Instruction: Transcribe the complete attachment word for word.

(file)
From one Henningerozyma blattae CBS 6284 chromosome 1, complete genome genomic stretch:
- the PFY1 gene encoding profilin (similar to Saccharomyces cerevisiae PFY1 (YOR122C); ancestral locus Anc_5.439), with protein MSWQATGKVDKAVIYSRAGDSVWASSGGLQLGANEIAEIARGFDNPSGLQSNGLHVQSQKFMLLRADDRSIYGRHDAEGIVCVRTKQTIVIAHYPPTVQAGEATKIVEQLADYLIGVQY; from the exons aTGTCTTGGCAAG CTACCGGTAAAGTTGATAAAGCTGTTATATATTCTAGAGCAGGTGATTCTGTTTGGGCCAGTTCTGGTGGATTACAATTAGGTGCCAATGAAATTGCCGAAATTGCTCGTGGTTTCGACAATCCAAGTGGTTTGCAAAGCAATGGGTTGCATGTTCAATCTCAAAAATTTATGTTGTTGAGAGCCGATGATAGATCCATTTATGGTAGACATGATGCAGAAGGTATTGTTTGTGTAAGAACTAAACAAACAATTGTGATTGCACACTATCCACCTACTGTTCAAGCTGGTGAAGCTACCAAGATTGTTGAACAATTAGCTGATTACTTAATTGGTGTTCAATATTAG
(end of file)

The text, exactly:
From one Henningerozyma blattae CBS 6284 chromosome 1, complete genome genomic stretch:
- the PFY1 gene encoding profilin (similar to Saccharomyces cerevisiae PFY1 (YOR122C); ancestral locus Anc_5.439), with protein MSWQATGKVDKAVIYSRAGDSVWASSGGLQLGANEIAEIARGFDNPSGLQSNGLHVQSQKFMLLRADDRSIYGRHDAEGIVCVRTKQTIVIAHYPPTVQAGEATKIVEQLADYLIGVQY; from the exons aTGTCTTGGCAAG CTACCGGTAAAGTTGATAAAGCTGTTATATATTCTAGAGCAGGTGATTCTGTTTGGGCCAGTTCTGGTGGATTACAATTAGGTGCCAATGAAATTGCCGAAATTGCTCGTGGTTTCGACAATCCAAGTGGTTTGCAAAGCAATGGGTTGCATGTTCAATCTCAAAAATTTATGTTGTTGAGAGCCGATGATAGATCCATTTATGGTAGACATGATGCAGAAGGTATTGTTTGTGTAAGAACTAAACAAACAATTGTGATTGCACACTATCCACCTACTGTTCAAGCTGGTGAAGCTACCAAGATTGTTGAACAATTAGCTGATTACTTAATTGGTGTTCAATATTAG